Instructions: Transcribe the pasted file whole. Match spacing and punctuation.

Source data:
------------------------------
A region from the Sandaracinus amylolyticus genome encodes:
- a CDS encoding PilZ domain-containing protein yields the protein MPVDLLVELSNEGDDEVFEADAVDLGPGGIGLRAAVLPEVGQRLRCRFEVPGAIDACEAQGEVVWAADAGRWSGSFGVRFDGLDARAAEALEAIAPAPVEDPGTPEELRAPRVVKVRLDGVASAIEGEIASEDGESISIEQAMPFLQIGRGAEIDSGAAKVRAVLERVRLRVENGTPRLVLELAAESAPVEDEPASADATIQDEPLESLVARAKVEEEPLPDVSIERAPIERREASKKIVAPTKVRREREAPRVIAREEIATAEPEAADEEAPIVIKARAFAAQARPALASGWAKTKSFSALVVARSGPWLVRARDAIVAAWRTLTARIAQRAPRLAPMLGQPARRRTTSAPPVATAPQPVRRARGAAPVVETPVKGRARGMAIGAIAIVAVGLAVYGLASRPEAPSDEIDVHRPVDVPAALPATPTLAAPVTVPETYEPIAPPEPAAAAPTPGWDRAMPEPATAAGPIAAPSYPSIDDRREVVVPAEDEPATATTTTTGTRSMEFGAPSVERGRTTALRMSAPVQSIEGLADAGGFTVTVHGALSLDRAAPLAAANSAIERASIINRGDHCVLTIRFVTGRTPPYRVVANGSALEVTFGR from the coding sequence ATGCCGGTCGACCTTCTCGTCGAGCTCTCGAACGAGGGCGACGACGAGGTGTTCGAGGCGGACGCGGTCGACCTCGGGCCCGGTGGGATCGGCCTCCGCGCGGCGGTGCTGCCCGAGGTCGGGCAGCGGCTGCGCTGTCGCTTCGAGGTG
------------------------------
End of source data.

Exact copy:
A region from the Sandaracinus amylolyticus genome encodes:
- a CDS encoding PilZ domain-containing protein yields the protein MPVDLLVELSNEGDDEVFEADAVDLGPGGIGLRAAVLPEVGQRLRCRFEVPGAIDACEAQGEVVWAADAGRWSGSFGVRFDGLDARAAEALEAIAPAPVEDPGTPEELRAPRVVKVRLDGVASAIEGEIASEDGESISIEQAMPFLQIGRGAEIDSGAAKVRAVLERVRLRVENGTPRLVLELAAESAPVEDEPASADATIQDEPLESLVARAKVEEEPLPDVSIERAPIERREASKKIVAPTKVRREREAPRVIAREEIATAEPEAADEEAPIVIKARAFAAQARPALASGWAKTKSFSALVVARSGPWLVRARDAIVAAWRTLTARIAQRAPRLAPMLGQPARRRTTSAPPVATAPQPVRRARGAAPVVETPVKGRARGMAIGAIAIVAVGLAVYGLASRPEAPSDEIDVHRPVDVPAALPATPTLAAPVTVPETYEPIAPPEPAAAAPTPGWDRAMPEPATAAGPIAAPSYPSIDDRREVVVPAEDEPATATTTTTGTRSMEFGAPSVERGRTTALRMSAPVQSIEGLADAGGFTVTVHGALSLDRAAPLAAANSAIERASIINRGDHCVLTIRFVTGRTPPYRVVANGSALEVTFGR from the coding sequence ATGCCGGTCGACCTTCTCGTCGAGCTCTCGAACGAGGGCGACGACGAGGTGTTCGAGGCGGACGCGGTCGACCTCGGGCCCGGTGGGATCGGCCTCCGCGCGGCGGTGCTGCCCGAGGTCGGGCAGCGGCTGCGCTGTCGCTTCGAGGTG